Last year, Ankit Panda at The Diplomat noted the significance of a high-level North Korea–China meeting in June 2016. Ri Su-yong, Korean Workers’ Party (KWP) Politburo member and a former foreign minister, led a delegation with a North Korean briefing to Beijing following the KWP Congress that met not only with Song Tao, then a top Chinese Communist Party (CCP) official but with none other than State Councilor Yang Jiechi and President Xi Jinping. Moreover, Ri delivered a personal message from Kim Jong-un.
In the year before that, such visits had not only been scarce but also unhappy. An October 2015 visit by Liu Yunshan, a Politburo Standing Committee member, was played to the hilt by the North Koreans, with Liu standing beside Kim Jong-un on a balcony overlooking the parade celebrating the 70th anniversary of the Korean Workers' Party. In February 2016, however, Chinese Six Party Talks envoy Wu Dawei dropped into Pyongyang to “exchange views” following the nuclear test, and appears to have gotten precisely nothing. The peninsula descended into one of its predictable post-nuclear test spirals. Days after Wu Dawei’s visit, the North Koreans undertook another satellite launch on February 6.
Data show that the erratic pattern mirrored a sharp decline in meetings of lower-level Chinese even from those institutions that we would expect to be favorably disposed toward North Korea. The three graphs below show the number of bilateral meetings involving three sets of Chinese actors: the International Liaison Department of the Central Committee of the CCP; People’s Liberation Army (PLA) officials and officers; and officials from the two border provinces of Liaoning and Jilin, with their obvious economic interests in bilateral ties. The data pretty much speak for themselves. Following the grand experiment of the late Hu Jintao years with a policy of deep political and economic engagement, the change of leadership in both Pyongyang and Beijing and the more aggressive military posturing of Kim Jong-un combined to produce clear evidence of a falling out. And there is at least some evidence for the fact that it was not simply China that was holding back but North Korea that was spurning its patron.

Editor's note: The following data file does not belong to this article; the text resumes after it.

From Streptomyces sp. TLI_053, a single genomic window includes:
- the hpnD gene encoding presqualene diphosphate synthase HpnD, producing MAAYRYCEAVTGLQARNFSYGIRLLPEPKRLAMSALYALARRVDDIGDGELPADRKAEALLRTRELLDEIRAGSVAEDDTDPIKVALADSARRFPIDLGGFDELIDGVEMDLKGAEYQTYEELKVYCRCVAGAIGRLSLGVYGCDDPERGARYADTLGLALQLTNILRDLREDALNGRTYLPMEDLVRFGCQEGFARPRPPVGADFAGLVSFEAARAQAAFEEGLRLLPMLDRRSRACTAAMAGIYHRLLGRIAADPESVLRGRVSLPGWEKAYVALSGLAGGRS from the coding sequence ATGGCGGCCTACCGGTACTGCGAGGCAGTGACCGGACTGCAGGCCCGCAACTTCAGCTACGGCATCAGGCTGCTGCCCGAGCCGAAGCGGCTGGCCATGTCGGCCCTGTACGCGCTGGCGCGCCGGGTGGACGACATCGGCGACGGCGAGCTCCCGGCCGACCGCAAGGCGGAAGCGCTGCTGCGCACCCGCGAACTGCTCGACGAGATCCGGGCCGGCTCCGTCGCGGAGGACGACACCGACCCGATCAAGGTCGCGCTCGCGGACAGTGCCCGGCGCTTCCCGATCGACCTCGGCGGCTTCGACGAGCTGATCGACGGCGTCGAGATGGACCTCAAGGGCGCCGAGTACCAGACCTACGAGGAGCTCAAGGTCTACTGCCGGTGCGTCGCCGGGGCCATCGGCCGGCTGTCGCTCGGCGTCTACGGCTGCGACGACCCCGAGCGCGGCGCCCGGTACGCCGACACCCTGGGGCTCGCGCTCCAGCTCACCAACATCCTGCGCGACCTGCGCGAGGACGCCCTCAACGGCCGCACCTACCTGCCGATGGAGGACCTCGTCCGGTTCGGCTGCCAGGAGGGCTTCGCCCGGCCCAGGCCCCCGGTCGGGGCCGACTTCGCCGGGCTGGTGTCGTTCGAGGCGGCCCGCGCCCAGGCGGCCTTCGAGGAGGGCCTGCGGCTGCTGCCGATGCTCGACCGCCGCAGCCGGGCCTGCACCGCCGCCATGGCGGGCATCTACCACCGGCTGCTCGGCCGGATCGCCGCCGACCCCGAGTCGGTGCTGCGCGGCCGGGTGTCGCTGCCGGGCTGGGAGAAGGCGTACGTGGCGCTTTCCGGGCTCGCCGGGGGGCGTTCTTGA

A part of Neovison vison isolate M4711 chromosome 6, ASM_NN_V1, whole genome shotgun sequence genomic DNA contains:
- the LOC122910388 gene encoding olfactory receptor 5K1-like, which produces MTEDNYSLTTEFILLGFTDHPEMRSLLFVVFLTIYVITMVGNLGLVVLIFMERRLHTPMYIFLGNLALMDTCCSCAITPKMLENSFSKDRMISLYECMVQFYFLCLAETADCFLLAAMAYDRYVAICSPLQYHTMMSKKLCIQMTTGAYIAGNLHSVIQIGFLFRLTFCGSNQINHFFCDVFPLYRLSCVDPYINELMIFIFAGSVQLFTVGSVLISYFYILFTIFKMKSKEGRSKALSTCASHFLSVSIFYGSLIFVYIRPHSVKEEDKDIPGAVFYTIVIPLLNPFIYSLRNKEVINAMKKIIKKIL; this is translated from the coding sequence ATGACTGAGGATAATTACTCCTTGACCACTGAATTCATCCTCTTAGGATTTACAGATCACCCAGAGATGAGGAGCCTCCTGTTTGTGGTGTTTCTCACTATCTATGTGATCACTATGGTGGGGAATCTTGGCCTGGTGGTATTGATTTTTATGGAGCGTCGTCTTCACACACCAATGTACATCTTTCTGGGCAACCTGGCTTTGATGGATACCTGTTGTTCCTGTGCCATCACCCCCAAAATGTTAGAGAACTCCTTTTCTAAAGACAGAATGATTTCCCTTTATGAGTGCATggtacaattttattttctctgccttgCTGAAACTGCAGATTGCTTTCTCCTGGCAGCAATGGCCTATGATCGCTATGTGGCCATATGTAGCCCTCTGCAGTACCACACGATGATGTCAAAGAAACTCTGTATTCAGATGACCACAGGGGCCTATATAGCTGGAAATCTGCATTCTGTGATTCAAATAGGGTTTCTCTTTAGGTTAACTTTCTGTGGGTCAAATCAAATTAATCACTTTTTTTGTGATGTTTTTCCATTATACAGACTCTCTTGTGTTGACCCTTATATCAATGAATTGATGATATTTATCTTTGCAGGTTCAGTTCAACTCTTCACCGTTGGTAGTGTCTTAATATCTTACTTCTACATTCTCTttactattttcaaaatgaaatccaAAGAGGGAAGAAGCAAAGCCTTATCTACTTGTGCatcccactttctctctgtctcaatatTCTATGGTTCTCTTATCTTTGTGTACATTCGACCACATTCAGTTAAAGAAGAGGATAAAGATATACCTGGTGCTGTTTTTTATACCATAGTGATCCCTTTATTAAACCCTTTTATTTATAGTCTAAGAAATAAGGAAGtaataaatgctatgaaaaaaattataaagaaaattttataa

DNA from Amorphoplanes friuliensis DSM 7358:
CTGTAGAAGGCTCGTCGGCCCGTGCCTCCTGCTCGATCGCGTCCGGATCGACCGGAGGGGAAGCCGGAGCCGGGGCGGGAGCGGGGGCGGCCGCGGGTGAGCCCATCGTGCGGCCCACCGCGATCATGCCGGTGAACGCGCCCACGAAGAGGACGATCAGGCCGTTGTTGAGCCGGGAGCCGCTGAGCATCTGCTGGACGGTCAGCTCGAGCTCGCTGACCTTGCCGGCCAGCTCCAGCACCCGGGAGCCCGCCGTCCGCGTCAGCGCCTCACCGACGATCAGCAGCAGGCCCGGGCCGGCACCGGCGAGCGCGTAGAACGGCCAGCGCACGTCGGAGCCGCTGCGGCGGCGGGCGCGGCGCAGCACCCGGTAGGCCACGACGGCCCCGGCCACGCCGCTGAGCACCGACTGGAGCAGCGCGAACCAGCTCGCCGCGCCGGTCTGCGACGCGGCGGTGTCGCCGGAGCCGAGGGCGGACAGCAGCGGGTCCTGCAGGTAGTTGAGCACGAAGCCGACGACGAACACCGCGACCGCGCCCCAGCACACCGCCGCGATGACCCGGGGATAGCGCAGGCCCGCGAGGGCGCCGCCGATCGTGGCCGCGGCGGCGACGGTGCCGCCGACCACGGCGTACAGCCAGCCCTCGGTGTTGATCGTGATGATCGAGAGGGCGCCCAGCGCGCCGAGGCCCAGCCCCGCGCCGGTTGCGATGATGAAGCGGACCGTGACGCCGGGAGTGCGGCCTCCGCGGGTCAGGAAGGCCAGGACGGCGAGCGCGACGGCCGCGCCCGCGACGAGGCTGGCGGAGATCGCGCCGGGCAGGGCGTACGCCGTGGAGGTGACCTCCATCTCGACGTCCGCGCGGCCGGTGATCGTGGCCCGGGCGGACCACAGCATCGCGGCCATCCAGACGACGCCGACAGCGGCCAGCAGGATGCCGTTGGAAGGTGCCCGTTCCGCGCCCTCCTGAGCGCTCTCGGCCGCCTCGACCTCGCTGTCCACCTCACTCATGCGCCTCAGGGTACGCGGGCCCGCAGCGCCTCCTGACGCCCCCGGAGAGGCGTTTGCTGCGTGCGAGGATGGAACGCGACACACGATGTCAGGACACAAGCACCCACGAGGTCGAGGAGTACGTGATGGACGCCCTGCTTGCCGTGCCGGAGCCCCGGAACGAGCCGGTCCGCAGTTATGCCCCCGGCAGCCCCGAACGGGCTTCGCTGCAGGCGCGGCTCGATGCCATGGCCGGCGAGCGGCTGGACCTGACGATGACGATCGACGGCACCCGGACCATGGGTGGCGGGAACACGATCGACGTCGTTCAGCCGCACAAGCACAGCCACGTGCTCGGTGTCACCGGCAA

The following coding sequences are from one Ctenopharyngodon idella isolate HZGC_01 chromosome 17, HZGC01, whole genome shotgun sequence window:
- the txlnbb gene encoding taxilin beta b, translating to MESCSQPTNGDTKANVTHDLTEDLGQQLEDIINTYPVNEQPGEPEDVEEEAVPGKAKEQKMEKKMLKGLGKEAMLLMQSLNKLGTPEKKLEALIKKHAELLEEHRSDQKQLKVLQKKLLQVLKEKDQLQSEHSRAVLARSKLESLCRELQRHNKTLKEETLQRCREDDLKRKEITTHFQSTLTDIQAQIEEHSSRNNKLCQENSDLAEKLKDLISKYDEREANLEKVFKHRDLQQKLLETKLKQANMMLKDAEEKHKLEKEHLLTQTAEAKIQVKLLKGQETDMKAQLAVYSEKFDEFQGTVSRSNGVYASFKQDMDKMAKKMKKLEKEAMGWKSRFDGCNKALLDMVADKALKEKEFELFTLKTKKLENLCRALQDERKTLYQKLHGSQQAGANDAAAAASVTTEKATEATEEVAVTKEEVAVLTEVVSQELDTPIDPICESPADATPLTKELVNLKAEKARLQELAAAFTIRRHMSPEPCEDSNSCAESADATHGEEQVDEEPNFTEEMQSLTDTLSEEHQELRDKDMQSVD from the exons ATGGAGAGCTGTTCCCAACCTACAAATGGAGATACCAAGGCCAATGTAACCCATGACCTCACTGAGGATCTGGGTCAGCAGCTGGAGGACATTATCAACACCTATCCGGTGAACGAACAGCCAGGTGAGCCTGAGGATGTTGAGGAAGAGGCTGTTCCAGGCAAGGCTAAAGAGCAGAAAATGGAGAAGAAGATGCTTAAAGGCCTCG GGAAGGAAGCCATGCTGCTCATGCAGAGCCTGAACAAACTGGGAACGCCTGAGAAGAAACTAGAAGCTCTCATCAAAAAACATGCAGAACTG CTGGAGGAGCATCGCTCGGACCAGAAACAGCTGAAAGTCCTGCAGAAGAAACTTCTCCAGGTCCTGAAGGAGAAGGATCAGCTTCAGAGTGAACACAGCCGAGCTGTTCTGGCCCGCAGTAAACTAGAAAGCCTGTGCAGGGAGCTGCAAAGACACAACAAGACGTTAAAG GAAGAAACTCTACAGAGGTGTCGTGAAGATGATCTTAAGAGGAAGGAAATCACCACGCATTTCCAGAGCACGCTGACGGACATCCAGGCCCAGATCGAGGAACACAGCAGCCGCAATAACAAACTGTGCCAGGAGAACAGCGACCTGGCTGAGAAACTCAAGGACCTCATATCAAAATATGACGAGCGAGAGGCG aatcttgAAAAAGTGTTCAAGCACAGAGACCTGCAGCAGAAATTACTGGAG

Frequency of China–North Korea Bilateral Meetings
Source: Author's calculations.
China has a tradition of sending envoys to the socialist countries on its border in the wake of Party Congresses; the 19th thus provided an opportunity. In contrast to the 2016 North Korean visit, however, Song Tao, head of the Communist Party’s international department, finished his four-day trip to North Korea last week with precious little to show. During the Foreign Ministry press conference prior to Song Tao’s trip, it was made clear that the scope of communications extended beyond the Party Congress to exchanging issues of mutual concern; from China’s side, this was designed to be more than a courtesy call. To start with the symbolic, however, it is clear that he did not meet with Kim Jong-un, a meeting which was certainly in the realm of expectations, given how the North Koreans were treated in Beijing following their Party Congress last year. But it is also clear from the absence of any Chinese coverage of results that nothing substantive got done either, in terms of pushing the diplomatic process forward.
China has always argued that sanctions are instrumental to restarting talks, and we agree completely with this position. But there is one problem: It is hard to hold talks with an empty chair. China is desperately signaling that it is trying, but diplomatic—as compared to economic—leverage remains limited. That message is clearly ringing hollow in Washington if McMaster's comments in an extended Fox News interview are any indication. Praising China for shifting ground since Trump’s inauguration, he also signaled the US administration’s view that Beijing is simply not getting the job done.